Fallout radionuclide-based techniques for assessing the impact of soil conservation measures on erosion control and soil quality: an overview of the main lessons learnt under an FAO/IAEA Coordinated Research Project

Dercon G., Mabit L., Hancock G., Nguyen M. L., Dornhofer R., Bacchi O. O. S., ...More

JOURNAL OF ENVIRONMENTAL RADIOACTIVITY, vol.107, pp.78-85, 2012 (SCI-Expanded) identifier identifier identifier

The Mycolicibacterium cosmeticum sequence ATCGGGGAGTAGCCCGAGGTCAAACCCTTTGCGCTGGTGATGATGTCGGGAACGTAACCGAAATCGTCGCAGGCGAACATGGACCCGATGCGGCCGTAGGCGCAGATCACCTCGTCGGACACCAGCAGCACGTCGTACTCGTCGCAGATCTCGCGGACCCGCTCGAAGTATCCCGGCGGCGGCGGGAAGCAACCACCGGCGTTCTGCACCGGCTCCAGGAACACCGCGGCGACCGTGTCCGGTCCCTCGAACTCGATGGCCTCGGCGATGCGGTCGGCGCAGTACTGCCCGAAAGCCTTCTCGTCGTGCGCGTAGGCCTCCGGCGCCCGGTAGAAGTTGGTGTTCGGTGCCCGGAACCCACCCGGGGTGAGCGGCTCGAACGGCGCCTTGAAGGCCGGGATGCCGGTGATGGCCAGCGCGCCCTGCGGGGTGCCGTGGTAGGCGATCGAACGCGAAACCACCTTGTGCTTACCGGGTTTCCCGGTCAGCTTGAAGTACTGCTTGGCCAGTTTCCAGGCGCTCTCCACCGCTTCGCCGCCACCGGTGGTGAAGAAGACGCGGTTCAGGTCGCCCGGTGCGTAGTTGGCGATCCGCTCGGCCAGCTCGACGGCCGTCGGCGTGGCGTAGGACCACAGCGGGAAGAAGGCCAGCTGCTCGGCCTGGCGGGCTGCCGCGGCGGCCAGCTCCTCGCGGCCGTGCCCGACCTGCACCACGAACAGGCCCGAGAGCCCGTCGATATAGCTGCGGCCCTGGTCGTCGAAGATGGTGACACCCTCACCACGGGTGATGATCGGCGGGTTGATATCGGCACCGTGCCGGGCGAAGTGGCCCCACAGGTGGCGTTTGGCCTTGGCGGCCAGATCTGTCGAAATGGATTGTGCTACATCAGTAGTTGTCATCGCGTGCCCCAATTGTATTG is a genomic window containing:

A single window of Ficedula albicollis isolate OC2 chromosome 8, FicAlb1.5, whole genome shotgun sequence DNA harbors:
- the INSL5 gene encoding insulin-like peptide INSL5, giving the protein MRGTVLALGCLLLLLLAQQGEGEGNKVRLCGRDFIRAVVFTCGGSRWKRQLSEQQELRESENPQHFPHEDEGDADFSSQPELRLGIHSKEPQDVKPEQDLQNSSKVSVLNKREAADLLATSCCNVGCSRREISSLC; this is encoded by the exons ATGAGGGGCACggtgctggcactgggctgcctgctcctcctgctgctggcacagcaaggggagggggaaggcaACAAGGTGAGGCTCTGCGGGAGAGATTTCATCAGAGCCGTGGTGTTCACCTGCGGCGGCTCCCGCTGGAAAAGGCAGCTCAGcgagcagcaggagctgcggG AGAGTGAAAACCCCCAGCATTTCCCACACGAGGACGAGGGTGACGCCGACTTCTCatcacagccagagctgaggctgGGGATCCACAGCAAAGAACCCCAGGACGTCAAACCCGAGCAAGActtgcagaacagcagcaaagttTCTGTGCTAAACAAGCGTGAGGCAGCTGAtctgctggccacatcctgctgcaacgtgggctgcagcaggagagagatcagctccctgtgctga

This paper summarizes key findings and identifies the main lessons learnt from a 5-year (2002-2008) coordinated research project (CRP) on "Assessing the effectiveness of soil conservation measures for sustainable watershed management and crop production using fallout radionuclides" (D1.50.08), organized and funded by the International Atomic Energy Agency through the Joint FAO/IAEA Division of Nuclear Techniques in Food and Agriculture. The project brought together nineteen participants, from Australia, Austria, Brazil, Canada, Chile, China, japan, Morocco, Pakistan, Poland, Romania, Russian Federation, Turkey, United Kingdom, United States of America and Vietnam, involved in the use of nuclear techniques and, more particularly, fallout radionuclides (FRN) to assess the relative impacts of different soil conservation measures on soil erosion and land productivity. The overall objective of the CRP was to develop improved land use and management strategies for sustainable watershed management through effective soil erosion control practices, by the use of Cs-137 (half-life of 30.2 years), Pb-210(ex). no (half-life of 22.3 years) and Be-7 (half-life of 53.4 days) for measuring soil erosion over several spatial and temporal scales.